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Natural Radioactive Decay

March 18, 2013

Introduction to natural radioactive decay

Often we hear the term radioactive?What is it?

Atoms are composed of nucleus in the centre, which is consisting of neutrons and protons.

Usually the number of neutrons is same. In some cases the number of neutrons is slightly more..

Sometimes an element would contain more than one type where in the number of neutrons would be different for each type.

Such atoms with same number of protons but different number of neutrons are isotopes.

e.g.  1H1 1H2 and 1H3 called hydrogen, deuterium and tritium .The number of neutrons is 1, 2 and 3 respectively.

Natural radioactive decay

Nuclear stability is the function of ratio of neutron to proton.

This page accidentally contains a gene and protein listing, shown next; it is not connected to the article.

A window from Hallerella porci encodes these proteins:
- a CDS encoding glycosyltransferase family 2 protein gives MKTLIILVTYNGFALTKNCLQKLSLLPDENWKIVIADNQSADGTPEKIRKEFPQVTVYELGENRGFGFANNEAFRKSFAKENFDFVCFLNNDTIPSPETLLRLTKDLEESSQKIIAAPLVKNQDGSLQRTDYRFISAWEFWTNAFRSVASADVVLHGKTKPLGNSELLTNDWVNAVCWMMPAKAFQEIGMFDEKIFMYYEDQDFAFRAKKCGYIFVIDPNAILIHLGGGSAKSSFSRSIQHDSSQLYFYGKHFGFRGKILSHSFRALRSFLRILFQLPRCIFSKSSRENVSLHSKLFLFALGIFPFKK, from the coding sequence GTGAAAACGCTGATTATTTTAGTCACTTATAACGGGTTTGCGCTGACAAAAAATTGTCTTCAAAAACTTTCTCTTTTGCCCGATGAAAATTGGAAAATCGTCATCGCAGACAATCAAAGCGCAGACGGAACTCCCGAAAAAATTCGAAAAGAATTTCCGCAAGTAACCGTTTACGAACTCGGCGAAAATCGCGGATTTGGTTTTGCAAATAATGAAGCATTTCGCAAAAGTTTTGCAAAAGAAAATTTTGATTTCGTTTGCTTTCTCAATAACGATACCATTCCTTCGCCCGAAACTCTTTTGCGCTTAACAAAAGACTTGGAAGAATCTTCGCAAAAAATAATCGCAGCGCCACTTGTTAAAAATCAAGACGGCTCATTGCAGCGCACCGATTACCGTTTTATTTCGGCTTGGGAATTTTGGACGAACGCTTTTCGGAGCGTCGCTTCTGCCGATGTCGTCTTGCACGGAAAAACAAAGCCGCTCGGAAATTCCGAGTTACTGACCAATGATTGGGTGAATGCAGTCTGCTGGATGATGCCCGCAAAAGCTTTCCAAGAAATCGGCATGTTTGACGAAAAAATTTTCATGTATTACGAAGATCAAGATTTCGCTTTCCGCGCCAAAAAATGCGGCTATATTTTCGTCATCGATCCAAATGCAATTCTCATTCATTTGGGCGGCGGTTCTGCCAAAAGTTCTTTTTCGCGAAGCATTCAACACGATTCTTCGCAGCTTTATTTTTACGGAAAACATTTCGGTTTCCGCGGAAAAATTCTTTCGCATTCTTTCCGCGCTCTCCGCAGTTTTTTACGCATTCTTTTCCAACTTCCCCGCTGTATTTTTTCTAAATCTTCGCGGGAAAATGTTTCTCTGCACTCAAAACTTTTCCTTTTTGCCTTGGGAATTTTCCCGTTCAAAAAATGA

If the number of neutrons is higher than is required for stability of the nucleus, the nucleus becomes unstable.

In order to gain stability, it would try to convert this extra mass of neutrons into sub-particles which are thrown out of the atom. This is done to achieve stability.

When this happens naturally it is called as natural radioactive decay.Over 60 radionuclides are found naturally and classified as primordial and cosmogenic.

They are found in water, air and soil too.

These particles are observed as radiation and hence this process is called radioactivity. It was discovered accidentally.

There are 3 major types of natural radioactive decays.

Alpha,beta and gamma decay

The alpha particle is having two protons and four neutrons. The atomic number decreases by 2 and the mass no. by 4 after the decay of an alpha particle.

238^92U  → 234^90Th + Alpha particle


Beta 
emission

Similarly the atomic number increases by one after the emission of a beta particle.

90234Th ———->  91234Pa + Beta

Gamma emissions

High frequency electromagnetic waves, however don’t change the atomic or mass number

Besides these, there are other minor radiations too.

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